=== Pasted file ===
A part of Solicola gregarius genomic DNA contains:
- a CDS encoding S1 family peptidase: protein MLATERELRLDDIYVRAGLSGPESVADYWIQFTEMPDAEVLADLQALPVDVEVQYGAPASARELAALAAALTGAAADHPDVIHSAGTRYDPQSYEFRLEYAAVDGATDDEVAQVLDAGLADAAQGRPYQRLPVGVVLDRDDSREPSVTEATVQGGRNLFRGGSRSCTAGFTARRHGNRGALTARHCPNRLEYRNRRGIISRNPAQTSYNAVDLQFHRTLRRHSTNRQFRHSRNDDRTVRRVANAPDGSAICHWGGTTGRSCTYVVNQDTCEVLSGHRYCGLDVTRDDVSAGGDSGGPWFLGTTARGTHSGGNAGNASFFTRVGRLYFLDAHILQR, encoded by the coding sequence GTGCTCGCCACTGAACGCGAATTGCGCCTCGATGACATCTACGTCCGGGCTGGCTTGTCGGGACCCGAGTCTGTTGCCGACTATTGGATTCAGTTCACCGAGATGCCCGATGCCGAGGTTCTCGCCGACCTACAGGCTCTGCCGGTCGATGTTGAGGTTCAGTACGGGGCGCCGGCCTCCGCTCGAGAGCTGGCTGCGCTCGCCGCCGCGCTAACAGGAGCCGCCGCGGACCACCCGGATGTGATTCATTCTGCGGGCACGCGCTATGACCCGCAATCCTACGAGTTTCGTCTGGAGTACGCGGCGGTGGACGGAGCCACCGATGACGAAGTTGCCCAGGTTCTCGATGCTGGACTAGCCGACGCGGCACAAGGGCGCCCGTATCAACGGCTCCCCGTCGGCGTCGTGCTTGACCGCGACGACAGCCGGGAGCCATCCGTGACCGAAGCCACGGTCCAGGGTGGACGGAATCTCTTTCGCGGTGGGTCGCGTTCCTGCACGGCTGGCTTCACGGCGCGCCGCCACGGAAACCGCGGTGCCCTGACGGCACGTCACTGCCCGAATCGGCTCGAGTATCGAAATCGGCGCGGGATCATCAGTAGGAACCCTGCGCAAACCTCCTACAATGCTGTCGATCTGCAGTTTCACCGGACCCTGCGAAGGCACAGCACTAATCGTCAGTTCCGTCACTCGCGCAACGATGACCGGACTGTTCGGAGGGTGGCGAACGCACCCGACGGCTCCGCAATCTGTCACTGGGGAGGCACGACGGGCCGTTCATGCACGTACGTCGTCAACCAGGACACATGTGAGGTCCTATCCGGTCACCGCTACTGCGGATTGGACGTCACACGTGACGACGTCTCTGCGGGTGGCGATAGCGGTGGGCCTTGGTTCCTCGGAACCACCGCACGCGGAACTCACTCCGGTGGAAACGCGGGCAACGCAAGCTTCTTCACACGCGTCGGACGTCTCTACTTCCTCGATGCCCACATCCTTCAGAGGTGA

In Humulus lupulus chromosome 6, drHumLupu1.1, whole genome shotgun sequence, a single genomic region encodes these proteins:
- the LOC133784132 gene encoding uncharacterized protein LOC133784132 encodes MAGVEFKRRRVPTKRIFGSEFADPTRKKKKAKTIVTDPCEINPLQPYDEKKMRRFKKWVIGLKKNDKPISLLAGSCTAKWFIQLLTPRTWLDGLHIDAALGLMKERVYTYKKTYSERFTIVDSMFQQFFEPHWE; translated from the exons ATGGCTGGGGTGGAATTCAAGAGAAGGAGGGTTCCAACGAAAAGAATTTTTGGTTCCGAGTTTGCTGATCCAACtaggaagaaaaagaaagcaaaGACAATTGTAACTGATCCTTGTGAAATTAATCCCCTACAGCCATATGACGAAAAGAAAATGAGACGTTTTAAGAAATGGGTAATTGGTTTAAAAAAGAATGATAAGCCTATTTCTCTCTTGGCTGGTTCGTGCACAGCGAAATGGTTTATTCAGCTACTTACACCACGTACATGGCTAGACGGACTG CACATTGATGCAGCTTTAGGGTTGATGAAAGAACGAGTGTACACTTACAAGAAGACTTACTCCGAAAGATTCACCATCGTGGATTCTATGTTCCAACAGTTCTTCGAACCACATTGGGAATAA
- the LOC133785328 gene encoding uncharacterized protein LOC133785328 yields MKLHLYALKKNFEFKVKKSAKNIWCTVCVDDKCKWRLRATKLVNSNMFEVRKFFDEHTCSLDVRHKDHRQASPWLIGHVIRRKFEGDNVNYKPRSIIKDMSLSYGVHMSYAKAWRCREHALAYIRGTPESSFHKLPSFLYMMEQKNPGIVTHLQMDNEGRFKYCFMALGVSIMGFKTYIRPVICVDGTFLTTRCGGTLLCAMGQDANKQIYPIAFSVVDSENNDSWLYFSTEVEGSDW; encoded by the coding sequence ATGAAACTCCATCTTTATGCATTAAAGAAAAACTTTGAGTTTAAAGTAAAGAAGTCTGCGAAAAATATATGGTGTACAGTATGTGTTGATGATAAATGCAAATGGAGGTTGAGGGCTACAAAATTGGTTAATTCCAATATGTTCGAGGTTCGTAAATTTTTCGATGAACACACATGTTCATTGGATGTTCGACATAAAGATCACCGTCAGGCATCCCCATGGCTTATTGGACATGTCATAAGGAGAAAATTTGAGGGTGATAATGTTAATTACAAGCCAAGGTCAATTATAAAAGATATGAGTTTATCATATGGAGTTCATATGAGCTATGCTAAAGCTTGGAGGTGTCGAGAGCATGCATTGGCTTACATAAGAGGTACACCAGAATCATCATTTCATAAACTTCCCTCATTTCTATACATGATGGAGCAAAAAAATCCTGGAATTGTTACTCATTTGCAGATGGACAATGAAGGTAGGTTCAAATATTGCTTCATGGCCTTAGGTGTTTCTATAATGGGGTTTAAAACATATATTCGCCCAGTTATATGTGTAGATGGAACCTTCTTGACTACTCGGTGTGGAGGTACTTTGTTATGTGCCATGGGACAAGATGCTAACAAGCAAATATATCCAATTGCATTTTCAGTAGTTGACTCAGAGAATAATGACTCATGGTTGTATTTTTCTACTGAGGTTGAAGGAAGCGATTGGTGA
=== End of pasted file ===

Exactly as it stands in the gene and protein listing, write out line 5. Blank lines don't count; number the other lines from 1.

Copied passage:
- the LOC133785328 gene encoding uncharacterized protein LOC133785328 yields MKLHLYALKKNFEFKVKKSAKNIWCTVCVDDKCKWRLRATKLVNSNMFEVRKFFDEHTCSLDVRHKDHRQASPWLIGHVIRRKFEGDNVNYKPRSIIKDMSLSYGVHMSYAKAWRCREHALAYIRGTPESSFHKLPSFLYMMEQKNPGIVTHLQMDNEGRFKYCFMALGVSIMGFKTYIRPVICVDGTFLTTRCGGTLLCAMGQDANKQIYPIAFSVVDSENNDSWLYFSTEVEGSDW; encoded by the coding sequence ATGAAACTCCATCTTTATGCATTAAAGAAAAACTTTGAGTTTAAAGTAAAGAAGTCTGCGAAAAATATATGGTGTACAGTATGTGTTGATGATAAATGCAAATGGAGGTTGAGGGCTACAAAATTGGTTAATTCCAATATGTTCGAGGTTCGTAAATTTTTCGATGAACACACATGTTCATTGGATGTTCGACATAAAGATCACCGTCAGGCATCCCCATGGCTTATTGGACATGTCATAAGGAGAAAATTTGAGGGTGATAATGTTAATTACAAGCCAAGGTCAATTATAAAAGATATGAGTTTATCATATGGAGTTCATATGAGCTATGCTAAAGCTTGGAGGTGTCGAGAGCATGCATTGGCTTACATAAGAGGTACACCAGAATCATCATTTCATAAACTTCCCTCATTTCTATACATGATGGAGCAAAAAAATCCTGGAATTGTTACTCATTTGCAGATGGACAATGAAGGTAGGTTCAAATATTGCTTCATGGCCTTAGGTGTTTCTATAATGGGGTTTAAAACATATATTCGCCCAGTTATATGTGTAGATGGAACCTTCTTGACTACTCGGTGTGGAGGTACTTTGTTATGTGCCATGGGACAAGATGCTAACAAGCAAATATATCCAATTGCATTTTCAGTAGTTGACTCAGAGAATAATGACTCATGGTTGTATTTTTCTACTGAGGTTGAAGGAAGCGATTGGTGA